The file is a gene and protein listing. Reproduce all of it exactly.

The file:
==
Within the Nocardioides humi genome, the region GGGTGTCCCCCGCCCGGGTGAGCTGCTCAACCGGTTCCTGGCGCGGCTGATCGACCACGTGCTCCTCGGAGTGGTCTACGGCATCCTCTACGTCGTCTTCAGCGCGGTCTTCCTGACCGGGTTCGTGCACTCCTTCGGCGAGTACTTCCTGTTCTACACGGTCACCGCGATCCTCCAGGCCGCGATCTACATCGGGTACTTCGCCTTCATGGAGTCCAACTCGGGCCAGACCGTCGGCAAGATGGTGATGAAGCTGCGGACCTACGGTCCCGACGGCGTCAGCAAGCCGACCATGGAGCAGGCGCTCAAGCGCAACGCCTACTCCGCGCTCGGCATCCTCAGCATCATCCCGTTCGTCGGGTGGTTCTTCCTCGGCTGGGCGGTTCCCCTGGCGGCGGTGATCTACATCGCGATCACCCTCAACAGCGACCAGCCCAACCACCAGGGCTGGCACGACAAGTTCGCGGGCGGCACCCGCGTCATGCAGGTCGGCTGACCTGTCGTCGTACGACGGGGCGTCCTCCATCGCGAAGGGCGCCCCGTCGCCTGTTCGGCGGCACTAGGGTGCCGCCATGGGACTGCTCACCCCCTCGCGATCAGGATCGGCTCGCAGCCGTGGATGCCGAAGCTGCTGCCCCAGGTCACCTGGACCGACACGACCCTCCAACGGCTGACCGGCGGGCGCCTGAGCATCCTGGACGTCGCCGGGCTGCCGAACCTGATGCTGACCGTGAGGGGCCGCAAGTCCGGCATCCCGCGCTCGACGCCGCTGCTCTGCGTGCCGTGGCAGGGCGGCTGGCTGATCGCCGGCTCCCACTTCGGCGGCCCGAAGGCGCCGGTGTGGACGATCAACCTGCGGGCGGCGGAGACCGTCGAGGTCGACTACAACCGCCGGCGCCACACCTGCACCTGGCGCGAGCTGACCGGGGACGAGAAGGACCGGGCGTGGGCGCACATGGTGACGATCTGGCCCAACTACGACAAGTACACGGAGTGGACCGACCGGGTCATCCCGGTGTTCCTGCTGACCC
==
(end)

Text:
Within the Nocardioides humi genome, the region GGGTGTCCCCCGCCCGGGTGAGCTGCTCAACCGGTTCCTGGCGCGGCTGATCGACCACGTGCTCCTCGGAGTGGTCTACGGCATCCTCTACGTCGTCTTCAGCGCGGTCTTCCTGACCGGGTTCGTGCACTCCTTCGGCGAGTACTTCCTGTTCTACACGGTCACCGCGATCCTCCAGGCCGCGATCTACATCGGGTACTTCGCCTTCATGGAGTCCAACTCGGGCCAGACCGTCGGCAAGATGGTGATGAAGCTGCGGACCTACGGTCCCGACGGCGTCAGCAAGCCGACCATGGAGCAGGCGCTCAAGCGCAACGCCTACTCCGCGCTCGGCATCCTCAGCATCATCCCGTTCGTCGGGTGGTTCTTCCTCGGCTGGGCGGTTCCCCTGGCGGCGGTGATCTACATCGCGATCACCCTCAACAGCGACCAGCCCAACCACCAGGGCTGGCACGACAAGTTCGCGGGCGGCACCCGCGTCATGCAGGTCGGCTGACCTGTCGTCGTACGACGGGGCGTCCTCCATCGCGAAGGGCGCCCCGTCGCCTGTTCGGCGGCACTAGGGTGCCGCCATGGGACTGCTCACCCCCTCGCGATCAGGATCGGCTCGCAGCCGTGGATGCCGAAGCTGCTGCCCCAGGTCACCTGGACCGACACGACCCTCCAACGGCTGACCGGCGGGCGCCTGAGCATCCTGGACGTCGCCGGGCTGCCGAACCTGATGCTGACCGTGAGGGGCCGCAAGTCCGGCATCCCGCGCTCGACGCCGCTGCTCTGCGTGCCGTGGCAGGGCGGCTGGCTGATCGCCGGCTCCCACTTCGGCGGCCCGAAGGCGCCGGTGTGGACGATCAACCTGCGGGCGGCGGAGACCGTCGAGGTCGACTACAACCGCCGGCGCCACACCTGCACCTGGCGCGAGCTGACCGGGGACGAGAAGGACCGGGCGTGGGCGCACATGGTGACGATCTGGCCCAACTACGACAAGTACACGGAGTGGACCGACCGGGTCATCCCGGTGTTCCTGCTGACCC